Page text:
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  • Márcia Fervienza

On the idea of unconditional love

Relationships between parents and children usually bring considerable conflict within. When they are healthy and functional, they are wonderful: they serve us as a lovely refuge on stormy nights, they are the essential shoulder (or lap) for moments of pain, and they are the safety net that supports us when our legs can't anymore. But what about when the relationship is tumultuous, abusive, and full of conflict? How to deal with it?

We grew up hearing that father and mother are for life. This phrase carries within itself the implicit message that we can renounce everything in life except our parents. The same is true of children and other blood relatives (siblings, grandparents, etc.). And although this idea brings with it some magic in its bewildering assurance of eternal love, it also carries a condemnation: that no matter how we treat each other, we are bound to be together and to live together, regardless of the costs for us.

If on the one hand this approach offers us the realization of a childish desire for eternal and unconditional love, which calms the anxiety inherent to the human being in the face of abandonment and loss of maternal love, it also makes us lazy, sloppy and negligent: if I know that your love for me is unconditional, why would I take care of you or our relationship? I know that nothing (I repeat: Nothing!) that I do puts at risk what we have. Thus...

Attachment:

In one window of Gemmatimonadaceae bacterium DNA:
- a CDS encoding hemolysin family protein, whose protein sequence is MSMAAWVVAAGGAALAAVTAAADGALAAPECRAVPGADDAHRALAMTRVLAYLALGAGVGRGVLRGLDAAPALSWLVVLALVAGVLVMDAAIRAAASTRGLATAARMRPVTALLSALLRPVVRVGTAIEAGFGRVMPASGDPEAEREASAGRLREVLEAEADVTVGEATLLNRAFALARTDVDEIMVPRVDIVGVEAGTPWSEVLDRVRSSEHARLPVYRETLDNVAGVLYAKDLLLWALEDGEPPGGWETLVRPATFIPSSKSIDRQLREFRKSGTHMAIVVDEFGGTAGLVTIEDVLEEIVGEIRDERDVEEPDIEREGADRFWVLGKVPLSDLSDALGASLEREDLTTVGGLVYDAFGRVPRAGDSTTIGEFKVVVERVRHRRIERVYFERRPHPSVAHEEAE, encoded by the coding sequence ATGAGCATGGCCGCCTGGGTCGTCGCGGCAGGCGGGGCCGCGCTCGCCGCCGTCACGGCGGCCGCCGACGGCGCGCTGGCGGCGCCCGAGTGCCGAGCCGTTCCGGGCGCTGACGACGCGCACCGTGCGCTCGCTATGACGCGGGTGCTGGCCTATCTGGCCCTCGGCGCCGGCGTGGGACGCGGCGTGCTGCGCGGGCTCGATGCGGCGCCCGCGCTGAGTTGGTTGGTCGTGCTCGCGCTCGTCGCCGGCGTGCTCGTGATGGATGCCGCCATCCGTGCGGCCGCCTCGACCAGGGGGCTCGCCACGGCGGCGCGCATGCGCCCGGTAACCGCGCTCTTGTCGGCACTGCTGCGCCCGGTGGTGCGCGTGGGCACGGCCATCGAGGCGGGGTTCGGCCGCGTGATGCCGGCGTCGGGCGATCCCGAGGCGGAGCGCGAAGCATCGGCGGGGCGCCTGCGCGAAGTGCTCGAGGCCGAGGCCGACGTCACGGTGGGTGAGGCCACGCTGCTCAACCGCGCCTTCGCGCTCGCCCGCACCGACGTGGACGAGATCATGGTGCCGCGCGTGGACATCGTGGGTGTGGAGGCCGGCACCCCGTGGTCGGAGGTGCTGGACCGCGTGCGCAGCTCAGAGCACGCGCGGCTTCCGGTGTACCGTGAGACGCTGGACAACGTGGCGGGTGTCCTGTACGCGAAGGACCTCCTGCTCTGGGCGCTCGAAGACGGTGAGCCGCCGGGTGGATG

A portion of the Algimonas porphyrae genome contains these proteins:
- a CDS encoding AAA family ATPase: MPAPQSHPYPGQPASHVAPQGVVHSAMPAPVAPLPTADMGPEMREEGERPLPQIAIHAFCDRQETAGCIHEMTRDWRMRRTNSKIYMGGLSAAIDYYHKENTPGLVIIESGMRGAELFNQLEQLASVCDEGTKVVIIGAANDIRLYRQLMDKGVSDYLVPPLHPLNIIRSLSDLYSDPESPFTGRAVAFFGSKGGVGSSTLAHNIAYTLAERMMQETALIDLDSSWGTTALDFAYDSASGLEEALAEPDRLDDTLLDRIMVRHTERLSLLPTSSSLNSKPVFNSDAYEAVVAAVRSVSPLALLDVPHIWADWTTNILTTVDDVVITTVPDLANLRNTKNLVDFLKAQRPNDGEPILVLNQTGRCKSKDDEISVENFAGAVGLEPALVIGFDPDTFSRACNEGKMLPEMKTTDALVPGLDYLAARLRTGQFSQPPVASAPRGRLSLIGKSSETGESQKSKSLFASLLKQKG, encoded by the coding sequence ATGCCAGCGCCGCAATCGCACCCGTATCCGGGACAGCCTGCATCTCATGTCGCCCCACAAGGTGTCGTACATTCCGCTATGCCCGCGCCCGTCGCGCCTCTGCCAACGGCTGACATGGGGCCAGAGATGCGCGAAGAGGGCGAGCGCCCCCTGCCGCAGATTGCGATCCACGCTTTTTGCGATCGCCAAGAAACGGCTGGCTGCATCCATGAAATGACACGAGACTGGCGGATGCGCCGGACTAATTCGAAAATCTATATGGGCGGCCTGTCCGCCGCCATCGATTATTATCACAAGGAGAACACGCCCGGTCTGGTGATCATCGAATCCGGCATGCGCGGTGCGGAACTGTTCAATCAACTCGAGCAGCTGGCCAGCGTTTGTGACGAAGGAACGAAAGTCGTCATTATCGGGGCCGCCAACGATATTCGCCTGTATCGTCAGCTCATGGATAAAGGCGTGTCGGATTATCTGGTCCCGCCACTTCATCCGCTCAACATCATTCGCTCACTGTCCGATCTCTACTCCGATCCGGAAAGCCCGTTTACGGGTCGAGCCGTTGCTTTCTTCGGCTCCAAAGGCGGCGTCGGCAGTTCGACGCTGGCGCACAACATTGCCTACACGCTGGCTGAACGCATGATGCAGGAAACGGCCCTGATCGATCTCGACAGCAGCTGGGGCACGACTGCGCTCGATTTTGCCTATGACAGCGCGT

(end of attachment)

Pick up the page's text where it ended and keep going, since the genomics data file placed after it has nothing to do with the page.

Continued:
Although the most romantic and idealistic can argue that conditional love is not love, I particularly believe that this thinking is unrealistic. In my experience, I have never seen anything in life that is not conditional. In fact, I never saw a human being engage in any activity that would not bring them any benefit. And if it brings them benefit, it is conditional. Not even supposed acts of altruism are entirely altruistic, because when we know that we are doing something good for someone else our brain releases endorphins, which makes us feel good about ourselves - which is our personal gain. So what are we really talking about when we talk about unconditional love?

We need to deconstruct some harmful beliefs passed on from generation to generation, which are accepted without being questioned, and approach them objectively and logically, because many of these ideas serve only to keep us imprisoned in painful situations, which benefits a small minority - usually, the minority that exerts power over us and causes us suffering in some way.

It is time to take your power back. Think about it!

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